Sam publicly announced two weeks ago that he is gay, putting him on the cusp of becoming the first openly gay player in the NFL. As a result, despite his projections as a mid-round draft pick, he has become one of the most — if not the most — heavily scrutinized player at the combine.
Taking the podium Saturday in front of a swarm of about 300 reporters and 50 cameras, the 6-foot-2, 261-pound Southeastern Conference defensive co-player of the year answered questions with confidence, clarity and even sprinkled in some humor.
During the 12-minute news confernece, Sam played down the significance of his revelation, and said that he didn't see him as anything special.
"A trailblazer? I feel like I'm Michael Sam," he said.
Later, when asked if he wished he didn't have to answer questions not related to football, he said: "Oh, heck yeah. I wish you guys would say, 'Hey, Michael Sam. How's football going?' I'd love for you to ask me that question. But it is what it is and I just wish you guys would see me as Michael Sam the football player, not Michael Sam the gay football player."
He had already endured extensive mental and psychological evaluations and some interviews with teams, standard for prospects at the annual pre-draft event, after arriving in Indianapolis on Thursday night. More interviews were scheduled to follow Saturday, and those would precede his physical evaluations — bench press on Sunday and on-field drills on Monday.
Sam said that thus far, no teams had asked him about his sexuality. Aside from a brief, lighthearted conversation with a teammate from the Senior Bowl game and Saturday's media session, the topic hadn't come up, he said. That's how he preferred it, because his thoughts centered on what he needs to do to convince prospective employers to draft him.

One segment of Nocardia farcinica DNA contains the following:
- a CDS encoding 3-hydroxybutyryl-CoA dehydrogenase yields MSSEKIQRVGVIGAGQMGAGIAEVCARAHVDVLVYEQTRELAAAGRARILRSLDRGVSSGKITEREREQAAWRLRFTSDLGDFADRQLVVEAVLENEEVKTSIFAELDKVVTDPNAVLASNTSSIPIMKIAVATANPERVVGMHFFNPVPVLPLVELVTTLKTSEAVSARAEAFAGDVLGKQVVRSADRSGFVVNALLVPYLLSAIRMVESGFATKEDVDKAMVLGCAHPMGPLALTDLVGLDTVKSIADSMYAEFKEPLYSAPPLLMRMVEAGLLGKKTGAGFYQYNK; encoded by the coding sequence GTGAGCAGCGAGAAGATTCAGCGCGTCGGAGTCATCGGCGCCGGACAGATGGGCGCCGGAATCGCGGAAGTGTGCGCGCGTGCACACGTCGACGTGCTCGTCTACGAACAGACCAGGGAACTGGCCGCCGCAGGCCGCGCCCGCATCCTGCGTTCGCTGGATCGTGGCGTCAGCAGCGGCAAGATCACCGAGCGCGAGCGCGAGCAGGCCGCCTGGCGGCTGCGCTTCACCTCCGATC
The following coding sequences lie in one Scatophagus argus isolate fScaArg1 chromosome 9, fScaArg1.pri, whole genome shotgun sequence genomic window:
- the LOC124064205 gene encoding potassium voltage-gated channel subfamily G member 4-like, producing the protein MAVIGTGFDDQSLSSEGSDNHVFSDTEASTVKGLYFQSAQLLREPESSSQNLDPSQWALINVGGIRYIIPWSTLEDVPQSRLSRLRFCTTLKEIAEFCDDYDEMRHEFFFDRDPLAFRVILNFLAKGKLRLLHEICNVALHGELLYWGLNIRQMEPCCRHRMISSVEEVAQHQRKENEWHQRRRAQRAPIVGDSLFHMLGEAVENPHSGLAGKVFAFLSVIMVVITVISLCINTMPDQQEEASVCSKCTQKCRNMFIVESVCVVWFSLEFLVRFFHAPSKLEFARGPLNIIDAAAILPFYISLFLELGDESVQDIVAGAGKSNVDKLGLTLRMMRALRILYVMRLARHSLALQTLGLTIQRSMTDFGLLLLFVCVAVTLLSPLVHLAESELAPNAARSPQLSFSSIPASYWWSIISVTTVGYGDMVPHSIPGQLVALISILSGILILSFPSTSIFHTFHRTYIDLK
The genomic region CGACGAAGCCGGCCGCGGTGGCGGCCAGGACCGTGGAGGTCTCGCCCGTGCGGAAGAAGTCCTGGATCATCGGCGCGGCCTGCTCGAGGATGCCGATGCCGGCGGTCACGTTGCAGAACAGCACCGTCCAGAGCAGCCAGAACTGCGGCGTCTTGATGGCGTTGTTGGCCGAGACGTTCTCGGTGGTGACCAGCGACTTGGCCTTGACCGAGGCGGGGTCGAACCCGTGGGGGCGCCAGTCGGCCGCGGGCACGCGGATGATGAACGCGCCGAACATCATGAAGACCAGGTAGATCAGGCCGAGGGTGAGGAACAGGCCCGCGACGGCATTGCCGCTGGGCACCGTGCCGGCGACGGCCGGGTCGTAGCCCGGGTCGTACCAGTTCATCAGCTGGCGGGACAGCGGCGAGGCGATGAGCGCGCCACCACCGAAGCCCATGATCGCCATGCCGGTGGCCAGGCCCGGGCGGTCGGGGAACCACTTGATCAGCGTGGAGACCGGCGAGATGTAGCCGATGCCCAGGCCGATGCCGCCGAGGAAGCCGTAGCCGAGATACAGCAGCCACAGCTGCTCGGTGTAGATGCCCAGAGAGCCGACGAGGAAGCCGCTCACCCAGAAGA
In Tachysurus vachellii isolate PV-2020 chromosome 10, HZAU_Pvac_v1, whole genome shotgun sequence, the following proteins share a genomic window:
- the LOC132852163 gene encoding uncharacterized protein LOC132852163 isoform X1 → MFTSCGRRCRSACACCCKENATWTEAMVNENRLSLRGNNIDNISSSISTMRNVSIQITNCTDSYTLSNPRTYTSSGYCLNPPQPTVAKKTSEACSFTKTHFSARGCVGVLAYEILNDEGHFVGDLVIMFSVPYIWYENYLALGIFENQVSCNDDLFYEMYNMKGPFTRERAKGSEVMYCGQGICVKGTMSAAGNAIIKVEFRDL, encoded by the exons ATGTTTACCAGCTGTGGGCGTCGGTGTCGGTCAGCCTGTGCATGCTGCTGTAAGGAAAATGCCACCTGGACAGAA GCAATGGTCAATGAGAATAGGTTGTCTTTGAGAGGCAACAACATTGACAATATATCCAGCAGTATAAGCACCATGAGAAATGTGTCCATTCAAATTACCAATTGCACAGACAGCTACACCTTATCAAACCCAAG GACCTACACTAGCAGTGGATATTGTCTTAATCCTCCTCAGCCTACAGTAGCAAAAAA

"Since I'm not on an NFL active roster right now, that is my only thought, to be on that roster. I'm not focused on anything else but to be on an NFL team," Sam said.
After Sam had endured a heavy dose of questions regarding his decision to publicize his sexual orientation, and the reaction he had received from teammates, classmates, the public and media members, one reporter said: "Hey, Michael. A football question."
Sam's eyes lit up.
"Hey! What's that?" he said and then laughed. The question involved his billing as "a tweener" because he doesn't have the size of a typical NFL defensive end playing a 4-3 alignment, or experience as a 3-4 outside linebacker.
Sam responded: "I'm a pass-rusher. So, If you put me in a situation to get to the quarterback, I'm going to get the quarterback. So, whatever coaches or GMs, if they need that, this is a passing league and I see myself as a good pass-rusher."
Sam understands that he could be subjected to additional scrutiny or even abuse in a locker room. But he said: "I know I have a handle of myself. I know how to communicate with teammates and communicate with coaches and whoever I need to communicate with."
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